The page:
I received an interesting response to the article I posted, A Mormon Mason: New Grandmaster is a first in a century who is LDS. The response was from a Freemason who was giving his spin on Freemasonry. This is one subject I have not talked about much on this site.
Can a Freemason also be a Christian? What do they believe and what oaths do they take? The above video might answers some questions. I also have some sites I would like to post for those looking to find out the truth.
Why I left Freemasonry by Charles Finney
When I was converted to Christ I had belonged to the Masonic Lodge in Adams, New York, about four years. During the struggle of conviction of sin through which I passed, I do not recollect that the question of Freemasonry ever occurred to my mind.
New Views of Lodgism
But soon after my conversion, the evening came for attendance upon the Lodge, and I went. They, of course, were aware that I had become a Christian and the Master called upon me to open the Lodge with prayer. I did so, and poured out my heart to the Lord for blessings upon the Lodge. I observed that it created considerable excitement. The evening passed away, and at the close of the Lodge I was asked to pray again. I did so, and retired much depressed in spirit. I soon found that I was completely converted from Freemasonry to Christ, and that I could have no fellowship with any of the proceedings of the Lodge. Its oaths appeared to me to be monstrously profane and barbarous.
At that time I did not know how much I had been imposed upon by many of the pretensions of Masonry. But, upon reflection and examination, a severe struggle and earnest prayer, I found I could not consistently remain with them. My new life instinctively and irresistibly recoiled from any fellowship with what I now regarded as “the unfruitful works of darkness.” Read more…
The Masonic Lodge (Freemasonry)
To many, the Masonic Lodge appears to be a secret and fraternal organization that emphasizes morality, as well as charitable and benevolent work. Indeed Masons themselves have often defined themselves in these terms, though they often disagree among themselves as to how to define Freemasonry with precision (See Mackey: 269; Daggett: 237). With such an understanding of Masonry in mind, many people view it as, at worst, a somewhat strange, but harmless society, and at best, a good and beneficial one. They also don’t see much difference between the Masonic Lodge and the local Rotary club.
It will surprise many, therefore, to learn that most Christians in the United States (at least 90 million, including Roman Catholics, the Orthodox, the LCMS and other Lutherans, as well as Evangelical churches) belong to churches that forbid membership in Freemasonry because they regard it as incompatible with Christianity. Why is it incompatible? Because the Masonic Lodge is held to be a deistic religious organization that requires belief (members must swear an oath) in a god that is not the triune God, and a god who is accessible apart from Jesus Christ through any religion that believes in god as Creator. In addition, they teach that entrance to the life to come is gained by following the precepts and morality of Freemasonry, that God will let them into heaven merely because they have been faithful Masons. Read more…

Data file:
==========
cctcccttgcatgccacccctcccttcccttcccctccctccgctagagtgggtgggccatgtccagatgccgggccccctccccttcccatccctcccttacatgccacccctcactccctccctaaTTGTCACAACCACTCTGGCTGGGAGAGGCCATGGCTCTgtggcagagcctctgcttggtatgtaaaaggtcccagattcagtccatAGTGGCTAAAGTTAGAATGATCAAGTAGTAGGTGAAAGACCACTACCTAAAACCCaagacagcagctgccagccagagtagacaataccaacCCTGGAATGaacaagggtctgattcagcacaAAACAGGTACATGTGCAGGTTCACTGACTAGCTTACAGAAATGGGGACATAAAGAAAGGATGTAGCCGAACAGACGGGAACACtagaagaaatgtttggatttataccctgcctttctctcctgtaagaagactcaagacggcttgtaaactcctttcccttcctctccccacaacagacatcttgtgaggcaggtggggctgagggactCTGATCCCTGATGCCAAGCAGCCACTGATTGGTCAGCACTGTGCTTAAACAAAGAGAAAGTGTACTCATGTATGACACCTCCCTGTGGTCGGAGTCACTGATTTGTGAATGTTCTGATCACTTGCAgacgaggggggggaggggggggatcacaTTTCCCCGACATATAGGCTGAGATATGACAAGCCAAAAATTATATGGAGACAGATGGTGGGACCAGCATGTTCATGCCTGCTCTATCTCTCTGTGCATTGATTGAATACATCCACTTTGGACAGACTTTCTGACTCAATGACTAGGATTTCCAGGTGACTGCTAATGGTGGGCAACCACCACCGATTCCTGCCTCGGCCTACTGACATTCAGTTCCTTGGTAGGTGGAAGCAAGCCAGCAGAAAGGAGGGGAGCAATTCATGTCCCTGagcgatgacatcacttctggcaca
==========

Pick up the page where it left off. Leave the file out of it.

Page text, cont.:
Christianity and Freemasonry – Are They Compatible
Many people, including Christians, have questions regarding the validity and integrity of Freemasonry. Externally, Freemasonry appears to be a fraternal organization which provides many benefits socially. Masons strongly emphasize community involvement. They finance special projects in third-world countries and help in the development and building of medical facilities. Some of the members are seen in their Shriner hats riding motorcycles in parades. There are Masonic Lodges in all 50 states in cities large and small. Thus, they are known nation and world wide. The Masonic organization has different branches which provide friends and activities for the whole family, including the Eastern Star, the Demolay and Job’s Daughters.
There are also many well-known people that are or have been in the Masons—politicians such as George Washington, Thomas Jefferson, James Madison, Gerald Ford and Robert Dole. John Wayne was a Mason. Former baseball player/manager Pete Rose has Masonic connections. People like these have provided the Masons a degree of credibility and acceptability in the public eye. Yet, the public knows very little about the structure of command and system of Masonic teaching. To the average non-Mason the organization appears to be shrouded in mystery, involving such things as symbols, secret gestures, languages and oaths. But should Christians sanction an organization they do not really know about? I do not think so! That is why I have written this report. Read more…
Freemasonry and the Christian Church
There are probably few subjects as shrouded in mystery and misunderstanding as that of Freemasonry. Known under a variety of names (the Craft, the Brotherhood, the Order, the Fraternal Order, the Lodge, etc.), Masonry has been aligned with both the Christian church and the occult. A major problem for many whether within the Order or without is the question of the Mason’s ultimate allegiance. If, in fact, there is no appreciable theological difference between the church and Freemasonry, their antagonists have no basis on which to denounce them. However, if there are beliefs and practices in Masonry that are incompatible with biblical Christianity, then it becomes imperative for the non-Mason and Mason alike to understand the true teachings of the Lodge. Read more…
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